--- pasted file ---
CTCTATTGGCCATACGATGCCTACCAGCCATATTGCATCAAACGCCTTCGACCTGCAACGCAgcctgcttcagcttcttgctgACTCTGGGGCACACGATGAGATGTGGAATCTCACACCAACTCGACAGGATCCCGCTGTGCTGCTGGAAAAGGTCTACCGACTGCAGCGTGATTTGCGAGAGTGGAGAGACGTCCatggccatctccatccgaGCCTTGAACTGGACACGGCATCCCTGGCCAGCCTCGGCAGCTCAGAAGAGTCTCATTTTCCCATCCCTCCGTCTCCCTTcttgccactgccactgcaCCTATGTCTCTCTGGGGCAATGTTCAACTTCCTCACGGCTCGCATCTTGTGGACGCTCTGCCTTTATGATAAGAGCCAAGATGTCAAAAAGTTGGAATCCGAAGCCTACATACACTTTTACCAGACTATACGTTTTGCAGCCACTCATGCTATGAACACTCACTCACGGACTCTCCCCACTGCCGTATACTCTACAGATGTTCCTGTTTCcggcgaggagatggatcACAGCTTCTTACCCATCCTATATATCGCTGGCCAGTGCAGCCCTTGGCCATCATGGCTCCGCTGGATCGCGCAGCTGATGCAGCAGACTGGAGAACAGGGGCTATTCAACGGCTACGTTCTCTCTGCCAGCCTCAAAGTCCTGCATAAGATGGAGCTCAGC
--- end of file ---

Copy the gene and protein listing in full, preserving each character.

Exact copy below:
CTCTATTGGCCATACGATGCCTACCAGCCATATTGCATCAAACGCCTTCGACCTGCAACGCAgcctgcttcagcttcttgctgACTCTGGGGCACACGATGAGATGTGGAATCTCACACCAACTCGACAGGATCCCGCTGTGCTGCTGGAAAAGGTCTACCGACTGCAGCGTGATTTGCGAGAGTGGAGAGACGTCCatggccatctccatccgaGCCTTGAACTGGACACGGCATCCCTGGCCAGCCTCGGCAGCTCAGAAGAGTCTCATTTTCCCATCCCTCCGTCTCCCTTcttgccactgccactgcaCCTATGTCTCTCTGGGGCAATGTTCAACTTCCTCACGGCTCGCATCTTGTGGACGCTCTGCCTTTATGATAAGAGCCAAGATGTCAAAAAGTTGGAATCCGAAGCCTACATACACTTTTACCAGACTATACGTTTTGCAGCCACTCATGCTATGAACACTCACTCACGGACTCTCCCCACTGCCGTATACTCTACAGATGTTCCTGTTTCcggcgaggagatggatcACAGCTTCTTACCCATCCTATATATCGCTGGCCAGTGCAGCCCTTGGCCATCATGGCTCCGCTGGATCGCGCAGCTGATGCAGCAGACTGGAGAACAGGGGCTATTCAACGGCTACGTTCTCTCTGCCAGCCTCAAAGTCCTGCATAAGATGGAGCTCAGC